WARNER ROBINS --
Each time Heather Groberg visits her daughter’s grave at Magnolia Park Cemetery, the tears fall like a gentle, spring rain.
She expects they always will. The grief still overwhelms her.
If having a child is life’s greatest joy, then losing a child inflicts its greatest pain.
“Most of the time, I go to the cemetery by myself,” Heather said. “I talk to her and tell her how much I love her and miss her.”
Lilian Elaine Groberg was on this earth just 16 weeks, a little angel who touched down but did not stay long enough to walk and talk.
She did laugh and smile a lot, though. She was the youngest of Heather and Jesse Groberg’s four children.
They placed her in her baby bed on Oct. 11, 2013, and got up during the night to check on her when they heard her crying.
She went back to sleep but, by morning, she was motionless and not breathing. She died as the result of Sudden Infant Death Syndrome, sometimes known as crib death and the third-leading cause of infant mortality.
“It happened two weeks before I turned 26,” Heather said. “We didn’t celebrate my birthday. We didn’t have a party. We didn’t have a cake. We are still grieving. We haven’t moved past it. The days are a little better, but they’re still hard. Our children ask questions, and we don’t always know how to answer them.”
It is less than a mile from the Groberg’s home to Magnolia Park Cemetery. They have kept her close to their hearts in other ways, too. There are photographs of Lilian all over the house. Her play mat is still on the floor. The diapers and baby wipes stay on the night stand. Her teddy bear is on top of her parents’ bed.
“I haven’t had the nerve to move anything,” Heather said. “I didn’t know if putting it away would be like taking her from the house or the room.”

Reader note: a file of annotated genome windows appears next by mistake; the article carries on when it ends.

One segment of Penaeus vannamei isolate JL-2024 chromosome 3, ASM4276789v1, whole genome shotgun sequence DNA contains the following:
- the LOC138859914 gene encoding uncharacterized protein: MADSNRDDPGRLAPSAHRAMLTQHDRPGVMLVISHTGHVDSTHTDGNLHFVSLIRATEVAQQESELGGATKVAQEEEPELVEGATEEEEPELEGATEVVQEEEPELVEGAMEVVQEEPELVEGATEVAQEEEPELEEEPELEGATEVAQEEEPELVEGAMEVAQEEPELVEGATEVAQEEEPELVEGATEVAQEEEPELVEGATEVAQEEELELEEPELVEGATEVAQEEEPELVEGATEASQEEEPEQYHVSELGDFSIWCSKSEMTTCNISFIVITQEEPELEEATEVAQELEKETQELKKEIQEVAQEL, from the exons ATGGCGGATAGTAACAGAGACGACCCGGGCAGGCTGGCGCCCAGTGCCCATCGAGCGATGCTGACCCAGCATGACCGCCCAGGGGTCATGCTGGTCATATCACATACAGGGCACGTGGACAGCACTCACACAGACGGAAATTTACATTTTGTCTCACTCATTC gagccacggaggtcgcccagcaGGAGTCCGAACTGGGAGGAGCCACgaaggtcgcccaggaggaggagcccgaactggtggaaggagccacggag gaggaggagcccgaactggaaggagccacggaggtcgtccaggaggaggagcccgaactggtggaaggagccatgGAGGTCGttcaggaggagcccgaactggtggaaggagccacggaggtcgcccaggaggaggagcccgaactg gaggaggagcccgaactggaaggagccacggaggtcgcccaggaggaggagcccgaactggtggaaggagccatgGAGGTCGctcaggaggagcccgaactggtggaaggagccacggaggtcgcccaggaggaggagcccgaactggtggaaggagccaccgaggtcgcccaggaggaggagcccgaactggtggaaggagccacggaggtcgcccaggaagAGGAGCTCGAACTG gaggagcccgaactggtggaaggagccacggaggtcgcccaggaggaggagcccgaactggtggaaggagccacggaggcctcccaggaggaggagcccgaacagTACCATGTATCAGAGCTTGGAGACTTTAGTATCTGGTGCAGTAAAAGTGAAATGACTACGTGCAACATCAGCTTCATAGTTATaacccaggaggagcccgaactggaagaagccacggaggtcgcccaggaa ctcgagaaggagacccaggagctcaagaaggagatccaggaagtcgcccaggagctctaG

Heather has been a dean’s list student in secondary child care at Central Georgia Tech in Warner Robins. She has not taken any classes since her daughter’s death.
She has found a way to channel her grief, direct her heartache and hold the memories dear. She recently founded a nonprofit organization and grief support program she calls “Lilian’s Love.”
She said her family was blessed by generous people who came forward, some of them anonymously, to help with funeral expenses, including the cost of a christening gown to bury Lilian.
“That was one of the hardest things for us, picking out the last outfit our child would ever wear,” Heather said. “It was very upsetting. It wasn’t a dress for her school picture or her first dance. It was a gown to bury her in.”
The “Lilian’s Love” page on Facebook reaches out and offers to provide families with these burial garments at no cost. Heather has had four wedding gowns and three bridesmaid dresses donated. The material will be used by local seamstresses to make the baby gowns.
“With all the people who helped us, we were looking for a way to give back and help others,” Heather said.
Heather realizes there will be more sad touchstones ahead. Mother’s Day is two weeks away. June 21, the first day of summer, would be Lilian’s first birthday.
The promise of “Lilian’s Love” comes with the assurance that even a brief life can make a difference.
Reach Gris at 744-4275 or firstname.lastname@example.org.